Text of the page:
A Look At The Dollar, Yen And Euro On A Trade-Weighted Basis

Includes: FXE, FXY, UUP
by: Marc Chandler


The yen's decline on a trade-weighted basis without being induced by crisis is breathtaking, but the economic impact seems largely elusive.

The dollar has appreciated on a trade-weighted basis, but manufacturing is strong and exports are at record levels.

The euro is nearly flat on a trade-weighted basis over the last eight months.

This Great Graphic was composed on Bloomberg. It draws on the Bank of England's trade-weighted indices of the dollar (yellow line), the euro (white line), and yen (green line). The data was further indexed to the end of 2009.

Trade-weighted measure is more important than bilateral measures when considering the impact of currency movement on a domestic economy. That needs to be coupled with measures of export and import elasticities.

The magnitude of yen's move is stunning. Without a significant crisis Japan has seen the yen on a trade-weighted basis first appreciated by 20% in the 2010-2012 period, and subsequently fallen by a little more than 40%. Between October 15 and December 8 it fell by 11%.

Contrary to what many would have expected. The Japanese trade surplus has deteriorated. In 2009, it recorded an average monthly trade surplus of JPY223 bln. In 2013 the average monthly trade deficit was JPY956 bln. In the first nine month of this year trade deficit has averaged JPY936 bln. The November trade report will be released the early on December 17 in Tokyo. It is expected to be around average.

In addition, as we learned yesterday in the Tankan Survey, the more acceleration of the BOJ's asset purchases, the 9% weakening of the yen and 24% rise in the Nikkei from mid-October to December 8 failed to lift business sentiment. The US economy appears also largely immune to the dollar's appreciation. Since it bottomed in 2011, the BOE's measure of the US dollar trade- weighted index has risen by 28%. Almost half of this (12.7%) has been recorded since this past July.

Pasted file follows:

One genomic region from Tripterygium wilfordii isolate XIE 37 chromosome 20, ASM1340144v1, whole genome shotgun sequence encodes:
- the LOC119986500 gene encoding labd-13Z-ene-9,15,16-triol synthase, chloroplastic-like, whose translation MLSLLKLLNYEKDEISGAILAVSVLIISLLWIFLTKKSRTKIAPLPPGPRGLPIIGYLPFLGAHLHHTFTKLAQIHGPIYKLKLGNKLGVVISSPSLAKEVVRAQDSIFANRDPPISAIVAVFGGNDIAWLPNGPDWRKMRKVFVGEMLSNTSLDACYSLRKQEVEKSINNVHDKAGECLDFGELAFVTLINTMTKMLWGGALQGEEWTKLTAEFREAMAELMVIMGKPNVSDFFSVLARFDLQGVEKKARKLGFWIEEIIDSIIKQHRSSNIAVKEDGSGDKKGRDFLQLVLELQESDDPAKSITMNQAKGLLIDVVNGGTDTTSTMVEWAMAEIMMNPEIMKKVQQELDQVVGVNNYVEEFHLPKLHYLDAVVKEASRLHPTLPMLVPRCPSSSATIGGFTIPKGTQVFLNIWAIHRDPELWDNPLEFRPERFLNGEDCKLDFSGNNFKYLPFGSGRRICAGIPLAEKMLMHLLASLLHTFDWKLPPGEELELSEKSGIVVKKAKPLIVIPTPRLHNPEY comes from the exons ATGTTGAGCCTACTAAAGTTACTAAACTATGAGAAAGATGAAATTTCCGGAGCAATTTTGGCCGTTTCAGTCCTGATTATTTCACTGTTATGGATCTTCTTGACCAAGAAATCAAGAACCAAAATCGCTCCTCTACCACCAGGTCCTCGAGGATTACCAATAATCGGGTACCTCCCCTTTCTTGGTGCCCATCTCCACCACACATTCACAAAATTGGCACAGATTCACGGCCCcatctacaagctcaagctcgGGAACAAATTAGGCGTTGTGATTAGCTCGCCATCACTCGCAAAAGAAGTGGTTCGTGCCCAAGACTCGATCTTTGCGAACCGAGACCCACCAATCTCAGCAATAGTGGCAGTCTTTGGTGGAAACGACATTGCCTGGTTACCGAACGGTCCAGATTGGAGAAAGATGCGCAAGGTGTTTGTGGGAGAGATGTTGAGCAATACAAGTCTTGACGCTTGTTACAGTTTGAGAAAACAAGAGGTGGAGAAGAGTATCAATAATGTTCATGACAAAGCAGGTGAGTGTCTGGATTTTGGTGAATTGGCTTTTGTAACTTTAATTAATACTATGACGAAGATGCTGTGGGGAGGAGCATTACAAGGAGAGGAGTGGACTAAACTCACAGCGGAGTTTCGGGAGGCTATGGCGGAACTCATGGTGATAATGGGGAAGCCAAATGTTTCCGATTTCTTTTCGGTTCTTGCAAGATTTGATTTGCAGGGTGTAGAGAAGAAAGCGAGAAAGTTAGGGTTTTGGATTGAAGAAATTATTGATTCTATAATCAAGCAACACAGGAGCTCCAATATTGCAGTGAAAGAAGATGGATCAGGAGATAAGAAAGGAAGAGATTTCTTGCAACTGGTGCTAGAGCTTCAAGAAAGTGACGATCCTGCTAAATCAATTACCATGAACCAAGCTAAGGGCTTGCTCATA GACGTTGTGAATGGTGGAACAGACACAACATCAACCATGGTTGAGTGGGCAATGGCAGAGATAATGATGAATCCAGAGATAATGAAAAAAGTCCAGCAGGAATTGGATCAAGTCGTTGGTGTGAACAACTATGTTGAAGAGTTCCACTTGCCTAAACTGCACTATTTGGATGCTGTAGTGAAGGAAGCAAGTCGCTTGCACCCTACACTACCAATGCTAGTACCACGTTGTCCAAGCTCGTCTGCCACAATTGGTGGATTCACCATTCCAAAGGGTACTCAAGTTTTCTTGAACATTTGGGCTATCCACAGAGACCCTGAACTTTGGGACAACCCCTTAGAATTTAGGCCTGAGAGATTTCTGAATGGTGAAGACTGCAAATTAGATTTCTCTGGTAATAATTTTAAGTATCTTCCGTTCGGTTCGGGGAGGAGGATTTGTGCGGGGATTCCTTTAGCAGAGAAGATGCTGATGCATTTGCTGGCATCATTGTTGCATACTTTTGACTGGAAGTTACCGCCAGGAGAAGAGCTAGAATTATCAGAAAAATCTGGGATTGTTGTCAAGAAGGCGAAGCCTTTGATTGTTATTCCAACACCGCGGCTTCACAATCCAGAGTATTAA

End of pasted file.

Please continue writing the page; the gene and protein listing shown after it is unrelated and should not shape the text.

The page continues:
After a largely (but not solely) weather induced contraction in Q1, the US economy proceeded to record its fast six months of growth (April-Sept) in more than a decade. Job growth accelerated this year. Us exports are at record highs. Concern that the recovery in US manufacturing was dependent on a weak dollar seems misplaced. The US reported yesterday that manufacturing output rose 1.1% in November, the third best monthly performance since H2 2010. Capacity utilization rose above 80% for the first time since March 2008.

Compared with the yen and dollar, the euro on the BOE's trade-weighted measure has hardly moved. From March through early October, the euro eased 5.5% on this basis. It has recouped a third of that loss over the last two and half months. Prior to EMU, Europe was mostly relatively small and open economies. The eurozone now is largely but not as open (exports and imports out of the currency union as a percentage of the total GDP).

The stimulative impact from the decline in the euro is being exaggerated if one simply looks at the bilateral euro-dollar exchange rate. The OECD estimates that the euro is only about 3.5% under-valued against the dollar. Given the magnitude of the past overshoots, a large and more sustained under shoot seems a reasonable expectation. The OECD estimates that at JPY116.50, the yen is about 14% under-valued against the dollar.

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The author wrote this article themselves, and it expresses their own opinions. The author is not receiving compensation for it. The author has no business relationship with any company whose stock is mentioned in this article.